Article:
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The European Parliament has demanded that France immediately suspend the expulsion of Roma migrants, saying that the mass expulsions are prohibited by EU law. The French government remains defiant on the issue.
France has already deported almost 1,000 Roma
The European Parliament passed a resolution condemning France's policy of Roma deportation on Thursday.
The European Parliament said the actions breached EU law
The resolution, which was adopted by 337 votes to 245, expresses "deep concern at measures taken by France and other member states targeting Roma and travelers" and "urges those authorities immediately to suspend all expulsions of Roma."
Parliamentarians in Strasbourg also called on the European Commission, the European Council and on individual EU governments to "intervene with the same request."
The resolution stressed that "mass expulsions are prohibited" under EU law, "since they amount to discrimination on the basis of race and ethnicity."
French Immigration Minister Eric Besson, who was in Bucharest on Thursday for talks with Romanian authorities about the issue said there was "no question" of Paris complying.
"Of course we are not going to submit to a political diktat," Besson said.
Romanian plea for solutions
Romanian President Traian Basescu criticized the French policy on Thursday, saying that "realistic solutions" were needed. "France is not handling this like a European state," said Basescu, adding that Roma also had a responsibility to integrate into European society.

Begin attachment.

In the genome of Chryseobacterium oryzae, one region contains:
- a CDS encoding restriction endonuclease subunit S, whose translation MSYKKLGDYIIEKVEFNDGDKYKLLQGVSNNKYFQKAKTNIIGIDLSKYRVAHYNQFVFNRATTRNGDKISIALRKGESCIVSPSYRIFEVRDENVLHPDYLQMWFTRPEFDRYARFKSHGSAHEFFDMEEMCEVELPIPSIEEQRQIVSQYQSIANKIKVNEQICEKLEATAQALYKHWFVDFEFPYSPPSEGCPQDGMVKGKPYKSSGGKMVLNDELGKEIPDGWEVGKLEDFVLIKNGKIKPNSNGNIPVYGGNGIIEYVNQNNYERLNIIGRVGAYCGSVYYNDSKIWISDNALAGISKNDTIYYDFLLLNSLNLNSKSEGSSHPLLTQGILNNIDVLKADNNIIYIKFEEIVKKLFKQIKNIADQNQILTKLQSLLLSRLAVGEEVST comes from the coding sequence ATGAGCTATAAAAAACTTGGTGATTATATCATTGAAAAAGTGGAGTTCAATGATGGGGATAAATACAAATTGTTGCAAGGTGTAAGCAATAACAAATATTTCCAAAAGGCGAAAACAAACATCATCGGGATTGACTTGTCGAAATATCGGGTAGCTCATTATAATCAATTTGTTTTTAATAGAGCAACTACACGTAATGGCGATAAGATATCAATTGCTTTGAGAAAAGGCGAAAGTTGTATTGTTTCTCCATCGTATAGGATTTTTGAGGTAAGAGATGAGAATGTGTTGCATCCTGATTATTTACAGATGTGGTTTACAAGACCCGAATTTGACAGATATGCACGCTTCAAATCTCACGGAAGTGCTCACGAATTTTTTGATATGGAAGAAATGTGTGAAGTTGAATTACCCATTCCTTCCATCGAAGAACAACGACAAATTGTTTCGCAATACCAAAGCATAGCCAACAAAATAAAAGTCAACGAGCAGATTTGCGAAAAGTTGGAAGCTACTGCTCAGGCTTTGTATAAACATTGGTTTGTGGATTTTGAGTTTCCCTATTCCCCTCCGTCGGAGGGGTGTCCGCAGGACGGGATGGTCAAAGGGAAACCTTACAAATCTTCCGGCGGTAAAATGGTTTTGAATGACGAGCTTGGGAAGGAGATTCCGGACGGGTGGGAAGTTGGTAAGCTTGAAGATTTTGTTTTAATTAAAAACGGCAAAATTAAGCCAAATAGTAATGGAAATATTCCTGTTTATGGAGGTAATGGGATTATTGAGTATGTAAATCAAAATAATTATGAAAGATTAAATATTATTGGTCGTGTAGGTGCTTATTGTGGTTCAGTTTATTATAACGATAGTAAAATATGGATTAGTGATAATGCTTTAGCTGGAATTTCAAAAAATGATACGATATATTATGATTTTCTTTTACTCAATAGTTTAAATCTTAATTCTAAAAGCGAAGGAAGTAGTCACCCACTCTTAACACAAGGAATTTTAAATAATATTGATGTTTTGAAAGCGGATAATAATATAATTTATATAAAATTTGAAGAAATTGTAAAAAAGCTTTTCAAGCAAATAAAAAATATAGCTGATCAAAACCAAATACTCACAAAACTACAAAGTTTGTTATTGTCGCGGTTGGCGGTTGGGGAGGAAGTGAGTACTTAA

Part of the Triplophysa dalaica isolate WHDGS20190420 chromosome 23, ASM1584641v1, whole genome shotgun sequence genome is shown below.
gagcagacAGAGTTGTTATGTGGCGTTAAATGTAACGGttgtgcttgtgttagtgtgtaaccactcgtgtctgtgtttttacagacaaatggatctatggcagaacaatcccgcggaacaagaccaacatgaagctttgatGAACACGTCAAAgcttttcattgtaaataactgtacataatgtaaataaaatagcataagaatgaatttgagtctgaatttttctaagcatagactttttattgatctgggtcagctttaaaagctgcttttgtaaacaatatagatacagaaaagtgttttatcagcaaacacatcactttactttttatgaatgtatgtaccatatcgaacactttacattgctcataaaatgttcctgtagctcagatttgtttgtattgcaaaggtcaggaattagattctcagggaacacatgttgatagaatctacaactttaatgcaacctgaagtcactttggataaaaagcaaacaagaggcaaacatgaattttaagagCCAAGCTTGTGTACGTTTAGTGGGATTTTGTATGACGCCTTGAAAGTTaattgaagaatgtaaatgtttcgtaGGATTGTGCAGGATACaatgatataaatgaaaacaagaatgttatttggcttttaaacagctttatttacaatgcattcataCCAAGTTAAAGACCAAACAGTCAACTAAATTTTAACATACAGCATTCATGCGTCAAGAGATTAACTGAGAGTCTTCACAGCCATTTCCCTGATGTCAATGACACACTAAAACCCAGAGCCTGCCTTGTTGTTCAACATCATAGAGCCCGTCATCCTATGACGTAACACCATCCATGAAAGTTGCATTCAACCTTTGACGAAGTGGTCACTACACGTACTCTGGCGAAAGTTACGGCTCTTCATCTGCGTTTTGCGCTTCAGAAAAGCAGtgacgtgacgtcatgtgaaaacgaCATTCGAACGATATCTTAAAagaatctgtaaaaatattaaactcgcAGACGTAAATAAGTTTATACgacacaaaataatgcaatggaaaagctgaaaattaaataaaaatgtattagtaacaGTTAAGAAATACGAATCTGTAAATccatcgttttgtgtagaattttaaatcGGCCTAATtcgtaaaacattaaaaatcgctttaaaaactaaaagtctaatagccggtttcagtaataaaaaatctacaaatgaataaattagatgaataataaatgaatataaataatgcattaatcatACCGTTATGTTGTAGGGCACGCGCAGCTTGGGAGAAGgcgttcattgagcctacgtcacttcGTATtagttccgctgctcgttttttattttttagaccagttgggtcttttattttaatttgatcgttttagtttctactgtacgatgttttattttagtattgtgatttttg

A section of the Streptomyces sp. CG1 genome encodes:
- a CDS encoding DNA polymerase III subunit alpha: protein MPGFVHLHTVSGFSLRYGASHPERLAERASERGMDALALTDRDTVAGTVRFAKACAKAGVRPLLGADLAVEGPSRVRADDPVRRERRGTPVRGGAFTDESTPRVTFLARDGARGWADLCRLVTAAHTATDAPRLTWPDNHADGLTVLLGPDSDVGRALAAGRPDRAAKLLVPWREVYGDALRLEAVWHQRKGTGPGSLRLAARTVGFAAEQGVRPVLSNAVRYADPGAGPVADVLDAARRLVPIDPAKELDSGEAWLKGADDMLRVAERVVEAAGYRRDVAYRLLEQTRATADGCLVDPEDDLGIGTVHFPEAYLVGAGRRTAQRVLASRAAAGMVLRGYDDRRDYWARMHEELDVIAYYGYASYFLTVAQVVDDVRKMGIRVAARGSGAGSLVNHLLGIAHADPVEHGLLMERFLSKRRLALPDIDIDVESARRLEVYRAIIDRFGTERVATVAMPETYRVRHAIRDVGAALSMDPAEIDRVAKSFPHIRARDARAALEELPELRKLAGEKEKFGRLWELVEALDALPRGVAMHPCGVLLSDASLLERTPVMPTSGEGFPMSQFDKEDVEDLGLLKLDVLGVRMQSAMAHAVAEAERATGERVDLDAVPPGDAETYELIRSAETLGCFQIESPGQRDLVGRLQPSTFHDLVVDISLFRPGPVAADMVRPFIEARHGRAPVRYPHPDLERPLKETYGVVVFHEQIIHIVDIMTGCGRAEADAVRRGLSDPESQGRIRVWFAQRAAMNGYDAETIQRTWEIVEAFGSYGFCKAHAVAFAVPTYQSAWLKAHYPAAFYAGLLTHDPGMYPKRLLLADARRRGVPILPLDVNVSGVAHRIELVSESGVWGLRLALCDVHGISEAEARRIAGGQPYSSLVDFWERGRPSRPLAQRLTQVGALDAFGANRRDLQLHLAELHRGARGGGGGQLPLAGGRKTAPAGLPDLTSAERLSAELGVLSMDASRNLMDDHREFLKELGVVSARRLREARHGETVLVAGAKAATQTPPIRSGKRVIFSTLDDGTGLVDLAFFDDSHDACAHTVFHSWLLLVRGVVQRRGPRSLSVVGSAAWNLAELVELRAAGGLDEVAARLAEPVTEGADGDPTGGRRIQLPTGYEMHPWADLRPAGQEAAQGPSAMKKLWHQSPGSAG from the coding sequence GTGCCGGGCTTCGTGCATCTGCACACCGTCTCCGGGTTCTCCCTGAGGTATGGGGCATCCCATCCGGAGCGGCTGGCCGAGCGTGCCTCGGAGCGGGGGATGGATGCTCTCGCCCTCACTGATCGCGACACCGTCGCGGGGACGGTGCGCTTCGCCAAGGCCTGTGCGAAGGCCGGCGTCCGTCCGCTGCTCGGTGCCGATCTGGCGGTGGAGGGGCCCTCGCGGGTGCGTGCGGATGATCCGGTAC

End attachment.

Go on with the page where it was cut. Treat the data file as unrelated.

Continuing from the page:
Besson said there was no chance of France complying
France began a security crackdown in July and has since dismantled some 100 unauthorized camps and deported almost 1,000 Roma migrants to their countries of origin, principally Bulgaria and Romania.
Officials have used a "voluntary return procedure," in which Roma are given money in exchange for a promise not to return, to press ahead with deportations.
French President Nicolas Sarkozy claims that the actions are necessary as part of a crackdown on crime.
The actions have prompted criticism from the United Nations and the Roman Catholic Church, as well as condemnation from within France itself.
Author: Joanna Impey, Richard Connor (AFP/dpa)
Editor: Nancy Isenson